Sketchdump #238: Color and Light (Gurney Studies)

I started doing studies with James Gurney’s book “Color and Light” (which I highly recommend!). Taking notes on every chapter and doing master/photo/life studies and/or application sketches as I find useful.

– light from the moon is slightly redder than direct sunlight
– color receptive cones barely function because it’s so dim
– Purkinje Shift: rods (value seeing) are slightly more sensitive for greenish wavelengths —> greens slightly brighter, red (roses) dark/black
– Khan/Pattanaik Hypothesis: neural activity of rods spills over to (blue) cones they touch, tricking the brain into thinking it sees blue (no physiological evidence for that though)

Color constancy
= automatic habit of interpreting local colors as stable and unchanging
–  can be confusing to choose/mix the correct color without context
– isolate color in question by covering up the surroundings
– knowledge of this effect has to be applied at imaginative painting

Adaptation and Contrast
– colors and perception of those influence each other (afterimages, colors looking different depending on surrounding colors…)
– hue, saturation, brightness of background induces opposite qualities in objects
– looking at color influences color seen next
– visual system balanced color temperatures like a camera
– color constancy (see above)
– smaller object = less distinct color
—> enhance effects in painting, always look for those things in RL, always compare

Transmitted light
= sun travelling through thin, semitransparent material, i.e. leaves or stained glass
–> colorful
-Four types of light on surfaces like leaves:
1. Transmitted light (colored)
2. Shadow plane facing downward (darkest green, picks up reflected light from surroundings)
3. Shadow plane facing upward (slightly bluer because of the sky)
4. Directly lit area (high value and texture, low chroma)
– Same applies to (backlit) trees

Subsurface Scattering
– glowy, pretty, makes things look alive
– most visible: translucent flesh, small forms, backlit
– also present in other conditions (lit from the front), but less visible

Color zones of the face
– forehead: yellow/golden (bone)
– forehead to bottom of nose: red (blood)
– nose to chin: blue/green/grey (hair, deoxygenated blood)
– more pronounced in men
– accentuate this blue/green hue to accentuate red lip color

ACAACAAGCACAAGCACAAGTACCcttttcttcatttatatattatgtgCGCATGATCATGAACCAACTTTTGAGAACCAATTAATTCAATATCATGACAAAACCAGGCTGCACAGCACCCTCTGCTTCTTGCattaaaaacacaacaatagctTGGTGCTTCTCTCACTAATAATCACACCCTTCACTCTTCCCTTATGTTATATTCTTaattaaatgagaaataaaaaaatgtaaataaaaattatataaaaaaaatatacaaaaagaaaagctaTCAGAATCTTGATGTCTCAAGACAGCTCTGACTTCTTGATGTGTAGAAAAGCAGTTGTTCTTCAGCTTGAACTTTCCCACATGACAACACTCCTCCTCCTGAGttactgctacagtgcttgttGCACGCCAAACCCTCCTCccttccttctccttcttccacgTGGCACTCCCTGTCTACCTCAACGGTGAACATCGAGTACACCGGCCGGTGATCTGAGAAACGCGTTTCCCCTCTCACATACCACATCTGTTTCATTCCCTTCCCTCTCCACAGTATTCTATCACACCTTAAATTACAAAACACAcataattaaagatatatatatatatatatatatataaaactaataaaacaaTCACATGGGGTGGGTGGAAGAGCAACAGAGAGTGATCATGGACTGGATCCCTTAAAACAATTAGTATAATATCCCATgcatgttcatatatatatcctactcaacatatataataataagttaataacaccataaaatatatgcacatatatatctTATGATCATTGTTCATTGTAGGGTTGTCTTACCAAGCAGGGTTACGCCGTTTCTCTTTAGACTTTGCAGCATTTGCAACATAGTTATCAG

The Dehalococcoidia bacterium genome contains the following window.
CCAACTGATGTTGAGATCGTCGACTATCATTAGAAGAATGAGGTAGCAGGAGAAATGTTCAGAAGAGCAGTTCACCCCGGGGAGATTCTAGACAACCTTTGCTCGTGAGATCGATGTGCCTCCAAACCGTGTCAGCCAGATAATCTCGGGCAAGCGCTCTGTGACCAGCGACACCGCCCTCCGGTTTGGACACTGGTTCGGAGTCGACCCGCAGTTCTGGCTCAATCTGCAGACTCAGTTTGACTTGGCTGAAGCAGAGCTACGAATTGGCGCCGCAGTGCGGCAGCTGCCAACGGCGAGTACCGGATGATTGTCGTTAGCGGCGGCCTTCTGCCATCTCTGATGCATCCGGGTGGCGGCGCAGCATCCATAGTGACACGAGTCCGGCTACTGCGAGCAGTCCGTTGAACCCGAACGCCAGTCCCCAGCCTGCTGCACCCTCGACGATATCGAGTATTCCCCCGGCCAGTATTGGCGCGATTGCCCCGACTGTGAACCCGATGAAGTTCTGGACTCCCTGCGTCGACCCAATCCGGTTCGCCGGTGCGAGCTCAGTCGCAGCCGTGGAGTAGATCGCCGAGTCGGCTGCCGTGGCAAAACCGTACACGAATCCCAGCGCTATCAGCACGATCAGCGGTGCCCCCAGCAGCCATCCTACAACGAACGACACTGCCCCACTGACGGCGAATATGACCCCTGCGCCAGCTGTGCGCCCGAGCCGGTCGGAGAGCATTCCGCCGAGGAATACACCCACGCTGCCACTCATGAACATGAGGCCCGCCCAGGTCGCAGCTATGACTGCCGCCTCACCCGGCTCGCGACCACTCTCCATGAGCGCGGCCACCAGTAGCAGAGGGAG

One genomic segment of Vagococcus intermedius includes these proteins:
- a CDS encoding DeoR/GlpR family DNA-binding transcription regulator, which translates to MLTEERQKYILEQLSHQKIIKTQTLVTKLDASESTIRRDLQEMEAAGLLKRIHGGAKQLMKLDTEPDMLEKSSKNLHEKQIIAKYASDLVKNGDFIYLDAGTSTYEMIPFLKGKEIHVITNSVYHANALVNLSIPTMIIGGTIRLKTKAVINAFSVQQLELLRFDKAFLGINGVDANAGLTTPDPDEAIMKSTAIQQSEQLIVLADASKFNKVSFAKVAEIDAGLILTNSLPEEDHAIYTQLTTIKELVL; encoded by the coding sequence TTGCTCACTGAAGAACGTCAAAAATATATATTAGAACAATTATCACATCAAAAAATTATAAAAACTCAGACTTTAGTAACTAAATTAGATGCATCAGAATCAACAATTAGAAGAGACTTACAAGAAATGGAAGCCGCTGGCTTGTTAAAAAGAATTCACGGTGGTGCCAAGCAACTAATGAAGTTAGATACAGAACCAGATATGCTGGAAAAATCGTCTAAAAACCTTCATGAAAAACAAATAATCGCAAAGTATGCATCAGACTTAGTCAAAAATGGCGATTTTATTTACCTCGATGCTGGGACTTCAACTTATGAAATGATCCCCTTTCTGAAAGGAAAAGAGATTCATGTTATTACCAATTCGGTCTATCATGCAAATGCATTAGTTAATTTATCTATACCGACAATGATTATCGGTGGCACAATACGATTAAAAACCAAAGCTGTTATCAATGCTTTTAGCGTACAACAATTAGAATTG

– big brushes
– simplify masses
– soften edges
– control highlights
– think of a ribbon: hightlight goes across, not along the curve

= bands of light resulting from refraction or reflection from glass/waves of water
– “imperfect lenses”
– curvature determines shapes
– can be cast upwards from waves, reflecting on architecture

– Specular reflection: Light rays bounce off surface at same relative angle as they approached it
– Diffuse reflection: Light rays bounce in different directions (=matte surface)
– Most surfaces are a combination
– More reflective = broader value range (metal!)
– Convex reflective surface reflects miniature view of scene around object
– specular pattern is to be considered when rendering

= Specular reflection of light on wet or shiny surfaces
– How to place them: Imagine a mirrow placed in a way that the light source gets reflected to the eye –> highlights are exactly on planes parallel to that mirror
– help describe form
– annular (=ringförmige) highlights: highlights are not only found in the middle of objects, but also in a circular pattern made up from scratches etc (scratched metal on pot lid, icy tree branches)

Color Corona
– bright light source or highlight surrounded by colorful light (-> lensflare)
– sun, streetlight, car headlight, solar highlight
– glow color = source color

Motion Blur
1. motion blur: object moves (blurs), camera static
– any (fast) moving object has a blurred edge (think of animation)
– faster moving = more blurred
2. speed blur: camera moves with object, background blurs
– BG blurs radially from vanishing point, following the movement
– closer to camera = more blur

Photo vs. observation
– look out for these things:
Clipping = information loss in dark and light areas, which become more black/white than they appear to the eye
– Color shifts and chroma get lost, as well as weak sources (like reflected light)

Sky blue
– sky = two gradients overlapping each other (changing in hue, value, chroma)
1. solar glare
2. horizon glow
– horizon = lighter than zenith (more atmosphere to look through)
– lighter, less saturated warmer towards the sun (away from sun: more violet)
– clouds: dark center, light edge (near the sun) vs. light at top/center, dark at side and base (sun behind the viewer)

Atmospheric perspective
– dark areas are affected first (lighter, bluer)
– white objects become warmer and stay visible longest
– only happens when air between viewer and object is illuminated!
– dust, moisture, haze, smog enhance effect

hands10 gurney2The day I shot the subsurface scattering photographs I was also able to catch a lovely prism:



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